Saturday, November 25, 2017

A&C Series - Teach your Children to Honor Me

Teach your children to honor me
A&C Pg 11

D&C 68: 25

"And again, inasmuch as parents have children in Zion, or in any of her stakes which are organized, that teach them not to understand the doctrine of repentance, faith in Christ the Son of the living God, and of baptism and the gift of the Holy Ghost by the laying on of the hands, when eight years old, the sin be upon the heads of the parents."

It's pretty clear it's the parents responsibility to teach their children the Gospel.  Not the state, not the grandparents, not the neighbors, not a Church, not primary teachers or youth group leaders.  While those people may play meaningful and or important roles, it's ultimately the parents responsibility to teach their children the Gospel, specifically Repentance, Faith in Christ, Baptism and Holy Ghost.

When the A&C says to "Teach your children to honor me" I first read it with emphasis on the word "honor".   As opposed to something like dishonor.  I thought, how and what would bring honor to the Lord?  How does one honor him?  How does obeying him play into honoring Him?  How does a parent teach their children to do this?  I'm currently trying to figure this out and do this with my own children.  I think more important than words, or data, is my example.  And I have work to do.     

During a fellowship meeting a week or two ago one of the youth spoke up and read that sentience about teaching children to honor the Lord but put emphasis on the last word, "me".  Which immediately brought into my mind all the contrasting and sometimes competing things or people that children could be taught to honor.  Which are not God.  I was so thankful for how she read the sentience.  It caused my mind to open up.  

Children could be taught to honor:  (directly or indirectly)
A Church or a Religion (a trademark)
A Leader
An Entertainer
A Politician
Cultural beliefs
Cultural doctrine 
"Follow the Prophet"
A Bishop
etc etc etc.

In order to honor Christ, all of us, including our children will need to be able to distinguish inspired moments, and inspired words that originate from God, relayed by mortals, from all other moments of life and things said by well meaning people.  

The best explanation and description I've ever read on this topic is below.  It's about distinguishing who you follow.   Brackets inside the quote are mine.  The example given of President Hinckley was relevant at the time the book was written but any person could be substituted in its place.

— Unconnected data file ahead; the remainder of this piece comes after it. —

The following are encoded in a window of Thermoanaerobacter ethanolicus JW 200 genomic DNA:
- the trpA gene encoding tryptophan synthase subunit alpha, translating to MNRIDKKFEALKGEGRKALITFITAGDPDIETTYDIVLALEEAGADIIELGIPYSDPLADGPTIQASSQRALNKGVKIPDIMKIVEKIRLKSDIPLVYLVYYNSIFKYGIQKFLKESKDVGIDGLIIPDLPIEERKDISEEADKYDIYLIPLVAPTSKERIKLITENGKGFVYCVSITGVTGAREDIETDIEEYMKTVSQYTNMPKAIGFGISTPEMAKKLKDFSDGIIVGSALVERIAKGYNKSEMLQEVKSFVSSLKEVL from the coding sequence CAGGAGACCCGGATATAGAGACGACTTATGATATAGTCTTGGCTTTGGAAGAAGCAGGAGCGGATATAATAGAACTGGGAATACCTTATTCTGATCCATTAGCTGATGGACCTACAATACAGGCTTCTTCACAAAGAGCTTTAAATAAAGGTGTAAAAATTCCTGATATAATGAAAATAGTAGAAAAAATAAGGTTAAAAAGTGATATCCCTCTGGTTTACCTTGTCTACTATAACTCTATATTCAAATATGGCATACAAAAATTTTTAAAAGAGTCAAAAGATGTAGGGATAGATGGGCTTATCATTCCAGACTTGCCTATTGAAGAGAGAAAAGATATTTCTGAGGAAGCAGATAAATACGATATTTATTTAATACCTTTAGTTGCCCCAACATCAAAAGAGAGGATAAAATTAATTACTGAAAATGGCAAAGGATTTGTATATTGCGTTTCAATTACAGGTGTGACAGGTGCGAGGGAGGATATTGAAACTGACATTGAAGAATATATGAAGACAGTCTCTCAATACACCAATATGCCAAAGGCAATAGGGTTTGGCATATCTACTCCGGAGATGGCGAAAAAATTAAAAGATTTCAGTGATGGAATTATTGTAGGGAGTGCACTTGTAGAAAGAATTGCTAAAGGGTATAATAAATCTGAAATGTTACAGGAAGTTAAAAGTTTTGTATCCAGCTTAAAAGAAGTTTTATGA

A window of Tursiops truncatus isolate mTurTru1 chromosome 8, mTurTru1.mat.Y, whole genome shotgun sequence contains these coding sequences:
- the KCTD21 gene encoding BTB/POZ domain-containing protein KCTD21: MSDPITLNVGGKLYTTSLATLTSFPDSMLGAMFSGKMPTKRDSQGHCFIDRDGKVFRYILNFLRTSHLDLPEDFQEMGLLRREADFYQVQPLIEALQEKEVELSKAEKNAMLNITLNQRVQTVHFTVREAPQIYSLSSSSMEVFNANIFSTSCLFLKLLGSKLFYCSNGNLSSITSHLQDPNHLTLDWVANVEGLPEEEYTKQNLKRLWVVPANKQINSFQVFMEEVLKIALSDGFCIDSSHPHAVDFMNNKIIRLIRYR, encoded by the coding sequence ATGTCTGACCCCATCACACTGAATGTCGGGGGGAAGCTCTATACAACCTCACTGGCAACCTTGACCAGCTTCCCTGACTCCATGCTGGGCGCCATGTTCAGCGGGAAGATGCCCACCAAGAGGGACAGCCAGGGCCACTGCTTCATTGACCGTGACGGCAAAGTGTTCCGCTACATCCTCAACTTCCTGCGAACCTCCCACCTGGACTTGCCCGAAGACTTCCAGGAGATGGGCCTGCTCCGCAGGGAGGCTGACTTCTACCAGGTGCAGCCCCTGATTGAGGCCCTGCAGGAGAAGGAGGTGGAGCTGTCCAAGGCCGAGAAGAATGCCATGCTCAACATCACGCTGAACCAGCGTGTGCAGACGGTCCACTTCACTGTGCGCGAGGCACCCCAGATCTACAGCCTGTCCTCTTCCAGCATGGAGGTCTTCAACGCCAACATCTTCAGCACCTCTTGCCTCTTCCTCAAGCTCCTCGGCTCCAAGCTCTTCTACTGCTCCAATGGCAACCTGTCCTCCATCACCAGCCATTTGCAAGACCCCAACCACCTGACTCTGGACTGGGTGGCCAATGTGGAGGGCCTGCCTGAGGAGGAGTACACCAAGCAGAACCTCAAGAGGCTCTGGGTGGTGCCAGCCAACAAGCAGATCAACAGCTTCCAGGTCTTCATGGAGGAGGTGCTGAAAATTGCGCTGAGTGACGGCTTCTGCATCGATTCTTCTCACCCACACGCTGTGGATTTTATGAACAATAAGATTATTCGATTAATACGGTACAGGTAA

"The Gospel requires us to proceed carefully, to be sure. We are required to find the voice of the Spirit for ourselves. Every Saint must become, in their own right, a prophet or prophetess. Not to lead others, but themselves (Numbers 11:29). For each must choose for him or herself to find and follow the Master’s voice in his or her life. The only sure rock upon which salvation remains to be found is that same rock of revelation which Christ assured Peter was secure to trust. If you follow [Insert leader] President Hinckley solely because he is the President of the Church of Jesus Christ of Latter-day Saints, you are following a man. But if you follow President Hinckley because you hear the Master’s voice in his counsel and teaching, then you are following the Lord, and not a man. There is a great difference between the two. One honors the Lord and leads to exaltation. The other misses the mark and makes such followers Telestial (D&C 76: 98-101). This distinction is pivotal to salvation itself. It is not merely rhetorical, but of such substance if you fail to understand it you fail in the test of mortality itself. This is what we signed up for in coming to mortality. We accepted this challenge and expected it. Now it confronts us. So the test is afoot and must be taken with caution and humility."

The Second Comforter Pg 232 

Should Zion come, it wouldn't last more than 1 generation if the children are not taught to honor the Lord.   I personally pray for God's help in fulfilling this parental obligation.  Because I need it.  

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